Growing Your Passive Income Stream with Rental Properties
Passive income is income that does not require you to work at the income source in the same way that would need to work on a job. A passive income source does not need your time or physical presence to keep producing money. Instead of being directly involved in the process of creating that income, the money you have invested in that income source does the work for you.
Passive income is the most important key for building sustainable wealth; it lets you disconnect your income-earning ability from your time. When the amount of money you make is tied to how much time you give to the source of income, your money making potential is limited. That’s because you only have a specific number of hours you can give to a job or business daily.
But this limitation is removed when the income source does not need you to be there in order for the income to continue. This is why every successful investor makes more money from passive income sources than they do from active income sources. For a lot of these savvy investors, a substantial part of that passive income comes from investing in rental properties.
Can you do the same thing these investors are doing? Can a significant portion of your income come from rental properties? Can you use rental properties as a tool for preparing for retirement? Can your investment properties produce enough money to cover your kids’ college education? The answer is yes and this article will show you how to earn passive income from real estate.
How to earn passive income from rental properties
The following are the steps you must take to get started on earning passive income from rental properties.
1. Where should you buy?
The most critical factor when selling a product or service is need; there must be a big enough market for whatever you are selling. There will always be a market for rental properties as long as people need homes to live in and offices to work from. But how many people will actually need your rental property is a factor of the location of the property.
The viability of any location as a place to buy a rental property depends on the level of demand for that type of property. Some of the criteria for assessing the potential of any location include employment opportunities in the area, number of good schools, proximity to different modes of transport, social amenities, and crimes rates.
2. What kind of property should you buy?
After you determine the best location for your property, you must decide what kind of rental property to buy. Broadly speaking, there are two categories of rental properties – residential and commercial – and each comes with its specific benefits or challenges.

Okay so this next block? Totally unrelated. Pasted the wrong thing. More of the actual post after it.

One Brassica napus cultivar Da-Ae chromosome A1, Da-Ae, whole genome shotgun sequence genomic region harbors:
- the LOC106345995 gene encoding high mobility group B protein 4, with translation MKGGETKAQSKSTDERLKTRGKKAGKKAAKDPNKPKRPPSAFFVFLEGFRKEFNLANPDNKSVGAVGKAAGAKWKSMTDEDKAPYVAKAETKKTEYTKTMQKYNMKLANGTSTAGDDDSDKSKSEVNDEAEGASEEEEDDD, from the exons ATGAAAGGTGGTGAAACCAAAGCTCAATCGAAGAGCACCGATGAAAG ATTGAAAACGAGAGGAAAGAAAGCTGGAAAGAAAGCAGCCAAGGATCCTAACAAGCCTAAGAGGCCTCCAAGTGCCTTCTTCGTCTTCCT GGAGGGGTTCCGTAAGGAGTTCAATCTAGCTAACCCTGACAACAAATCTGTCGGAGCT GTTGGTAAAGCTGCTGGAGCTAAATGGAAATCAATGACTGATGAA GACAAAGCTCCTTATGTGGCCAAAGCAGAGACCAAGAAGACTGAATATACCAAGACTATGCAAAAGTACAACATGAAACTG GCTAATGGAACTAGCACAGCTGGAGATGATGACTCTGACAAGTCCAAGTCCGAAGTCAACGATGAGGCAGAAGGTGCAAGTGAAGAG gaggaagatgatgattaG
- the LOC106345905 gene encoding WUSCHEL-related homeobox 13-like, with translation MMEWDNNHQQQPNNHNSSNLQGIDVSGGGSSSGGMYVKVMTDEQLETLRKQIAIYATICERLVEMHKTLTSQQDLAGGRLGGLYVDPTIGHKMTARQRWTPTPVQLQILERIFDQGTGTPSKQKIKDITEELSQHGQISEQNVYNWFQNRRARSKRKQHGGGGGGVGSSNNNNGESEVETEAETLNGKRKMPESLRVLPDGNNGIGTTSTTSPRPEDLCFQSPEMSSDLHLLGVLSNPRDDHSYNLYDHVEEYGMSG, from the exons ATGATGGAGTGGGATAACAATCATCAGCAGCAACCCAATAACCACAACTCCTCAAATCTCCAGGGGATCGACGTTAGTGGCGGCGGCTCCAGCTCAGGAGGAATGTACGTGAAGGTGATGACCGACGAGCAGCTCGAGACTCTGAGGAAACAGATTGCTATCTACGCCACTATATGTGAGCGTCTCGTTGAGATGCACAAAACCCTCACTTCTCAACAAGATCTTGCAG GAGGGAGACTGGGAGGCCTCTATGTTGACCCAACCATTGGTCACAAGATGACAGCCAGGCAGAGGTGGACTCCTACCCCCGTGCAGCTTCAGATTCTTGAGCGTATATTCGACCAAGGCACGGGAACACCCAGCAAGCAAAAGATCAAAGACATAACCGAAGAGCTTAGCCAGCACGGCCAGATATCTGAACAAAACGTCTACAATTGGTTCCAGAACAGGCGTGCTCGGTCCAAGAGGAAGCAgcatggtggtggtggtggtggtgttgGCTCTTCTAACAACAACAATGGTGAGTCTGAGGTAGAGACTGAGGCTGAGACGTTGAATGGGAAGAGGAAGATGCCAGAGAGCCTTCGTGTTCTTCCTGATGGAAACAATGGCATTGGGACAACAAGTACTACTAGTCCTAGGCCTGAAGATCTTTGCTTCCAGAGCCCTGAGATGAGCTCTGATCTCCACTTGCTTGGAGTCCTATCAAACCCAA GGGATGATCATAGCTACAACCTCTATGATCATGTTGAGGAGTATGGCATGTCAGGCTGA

Some examples of the options you have include single-family dwellings, multi-family complexes, mobile parks, self-storage facilities, and different types of commercial properties. The best rental property to invest in will depend on the characteristics of the location, how much money you have, and several other considerations.
3. How much can you potentially earn from the property?
It is vital to get an actual idea of how much you can reliably earn from a rental property before you buy it. If the building is already being used as a rental, you can get this information from the current owner’s records. You can also determine the potential earnings from a rental by looking at the rental rates in that location.
In addition to the potential income from the property, you also have to look at the cost of operating the rental, maintenance, taxes, wages professional fees, etc. Lastly, you want to factor in the effect vacancies will have on your rental’s performance.
4. How will you finance the property?
Unless you have saved enough money to pay for the property, you will need a loan. The challenge with rental property financing is that loans have more difficult approval criteria attached to them.
Rental property mortgages have higher credit score requirements than residential property loans. You will also need to provide more in-depth income and tax information. The lender will also expect you to provide around 20 - 25% of the value of the property as a down payment for the property.
5. How will you manage the property?
Unlike digital assets, rental property is not a wholly passive source of income. You must be actively involved in the operation of the rental. To keep the rental fully occupied by tenants, you need to do a lot of marketing. You need to stay on your toes to keep the system or structures of the building in good condition and keep the home attractive.
All these, not only take time, but they also require expertise. But you can get around this challenge by hiring a property management company for the rental. Handing your rental property to a property manager is what transforms a rental property into a source of passive income.
Guest post By Sean Parker of Alltrade Property Managment